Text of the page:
(Check out our interview with the developer here.)

We’ve had a couple of point-and-click adventures to talk about in our look at Tokyo Game Show 2016 thus far. It’s a genre that never seems to go completely out of style, but has definitely seen a resurgence in the past several years. The success of titles like Heavy Rain and The Walking Dead have breathed new life into the genre. But some people want to go back even further, to a time when text was all that was needed to make a great game. The team at 4D Door Games is currently hard at work on Will: A Wonderful World, their modern take on a text adventure.

Don’t expect to go stomping around ancient ruins and battling beasts like Zork, though. Those familiar with visual novels popularized in the east may find some more common ground here, instead. There’s very little art in Will aside from a few background images, and the focus here is instead on letting players create a flow for their story. Characters in the game have problems in their lives but feel like they have nowhere to turn, so they instead write letters to a god (that’s you!) in hopes that a solution can be found.

Each of the letters has one or more crucial points on which the entire flow of the story hinges, and by making a small alteration here or shifting things around, the course of events can be changed. Letters begin simply enough, getting players used to the very menial task of changing someone’s fate. The pieces have to fall into just the right place after all. Letters are given, as one might expect, in large chunks of text, which are broken down paragraph by paragraph to allow for it to be clear where alterations can be made.


Though initially single letters are given, the game quickly starts creating points of contact between multiple characters, and their letters can start to affect one another. When a girl is trying to run away from a possible threat, she starts searching for an open door to escape. Another character writes about accidentally leaving his doors unlocked. Of course, he fixes that, but if the mention of an unlocked door is switched to the girl’s side, she suddenly has an escape route. The fates of both characters are changed here. By default, these crux points are in bold red, making it clear where the shifts should occur, but the option can be turned off to give the player a chance to flex their mental muscles a bit.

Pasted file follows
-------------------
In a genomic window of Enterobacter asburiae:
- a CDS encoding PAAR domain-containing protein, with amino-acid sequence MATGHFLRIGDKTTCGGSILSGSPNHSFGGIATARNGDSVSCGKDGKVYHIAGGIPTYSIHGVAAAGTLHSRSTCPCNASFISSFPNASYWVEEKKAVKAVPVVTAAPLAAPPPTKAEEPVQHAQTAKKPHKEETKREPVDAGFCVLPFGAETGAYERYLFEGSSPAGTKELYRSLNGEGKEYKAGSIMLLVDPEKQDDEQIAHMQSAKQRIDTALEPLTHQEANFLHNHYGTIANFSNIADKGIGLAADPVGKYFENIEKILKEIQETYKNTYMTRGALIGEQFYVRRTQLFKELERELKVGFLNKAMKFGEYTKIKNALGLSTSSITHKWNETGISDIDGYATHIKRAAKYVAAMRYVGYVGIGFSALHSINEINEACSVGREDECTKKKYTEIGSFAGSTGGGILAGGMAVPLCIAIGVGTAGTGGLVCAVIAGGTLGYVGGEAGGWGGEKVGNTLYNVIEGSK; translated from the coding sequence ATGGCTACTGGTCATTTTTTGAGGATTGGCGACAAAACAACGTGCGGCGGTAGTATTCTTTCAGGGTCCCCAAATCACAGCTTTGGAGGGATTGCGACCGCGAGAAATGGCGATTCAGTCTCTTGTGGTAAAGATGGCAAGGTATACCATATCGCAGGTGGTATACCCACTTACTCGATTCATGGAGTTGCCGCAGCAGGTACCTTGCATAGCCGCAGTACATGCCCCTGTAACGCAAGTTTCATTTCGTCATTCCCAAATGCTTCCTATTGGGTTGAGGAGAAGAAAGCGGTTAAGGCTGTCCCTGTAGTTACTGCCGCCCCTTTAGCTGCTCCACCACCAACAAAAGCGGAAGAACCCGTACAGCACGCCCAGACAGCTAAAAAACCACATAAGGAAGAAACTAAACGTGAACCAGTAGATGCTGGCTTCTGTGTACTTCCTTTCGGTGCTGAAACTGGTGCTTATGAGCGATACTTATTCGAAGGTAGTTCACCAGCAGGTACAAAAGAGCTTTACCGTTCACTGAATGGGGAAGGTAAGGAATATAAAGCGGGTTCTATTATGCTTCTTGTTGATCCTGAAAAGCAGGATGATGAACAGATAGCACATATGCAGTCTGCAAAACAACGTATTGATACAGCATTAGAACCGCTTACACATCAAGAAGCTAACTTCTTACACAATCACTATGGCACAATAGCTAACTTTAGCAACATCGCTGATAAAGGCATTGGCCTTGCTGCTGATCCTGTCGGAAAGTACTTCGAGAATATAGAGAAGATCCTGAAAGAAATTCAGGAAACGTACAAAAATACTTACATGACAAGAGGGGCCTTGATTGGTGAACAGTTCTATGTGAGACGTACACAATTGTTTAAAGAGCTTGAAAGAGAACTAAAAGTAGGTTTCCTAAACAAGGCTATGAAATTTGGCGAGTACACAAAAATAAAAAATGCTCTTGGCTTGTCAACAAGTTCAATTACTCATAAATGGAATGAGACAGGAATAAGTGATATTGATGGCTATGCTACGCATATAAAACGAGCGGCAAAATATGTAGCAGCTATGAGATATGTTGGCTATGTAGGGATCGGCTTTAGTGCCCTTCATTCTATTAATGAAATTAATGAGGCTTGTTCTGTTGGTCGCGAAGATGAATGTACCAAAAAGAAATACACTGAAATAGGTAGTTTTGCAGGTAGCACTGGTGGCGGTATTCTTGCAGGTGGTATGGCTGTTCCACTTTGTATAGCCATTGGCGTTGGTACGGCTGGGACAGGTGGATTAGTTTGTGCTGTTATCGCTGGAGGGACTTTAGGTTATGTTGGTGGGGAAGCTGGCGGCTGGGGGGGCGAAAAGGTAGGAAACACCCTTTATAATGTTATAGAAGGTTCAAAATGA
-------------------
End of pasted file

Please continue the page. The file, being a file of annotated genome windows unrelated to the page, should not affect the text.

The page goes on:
Given that everything is done through written letters, it’s understandable that the game is going to be rather reading-intensive, and that could turn off some players, but the idea of interconnected stories is one that personally always appeals to me, and there’s the potential for no small variety of outcomes. Though the demo dealt with a simple change between two characters, I asked Miaoyi Wang, the director, about the potential for more complex relationships further down the line. As the game goes on, she told me, there were greater chances to affect change, and “if you have 3 or 4 movable paragraphs, the combinations will grow explosively. So maybe you will have 7 to 8 endings in just one story.”


While it certainly won’t become a cinematic masterpiece given its medium, Will is definitely an intriguing idea and an interesting dive into a genre that goes largely unexplored these days. I’m definitely a fan of the unique and am personally very interested in seeing how this turns out.

For more information, check out the official site.

About The Author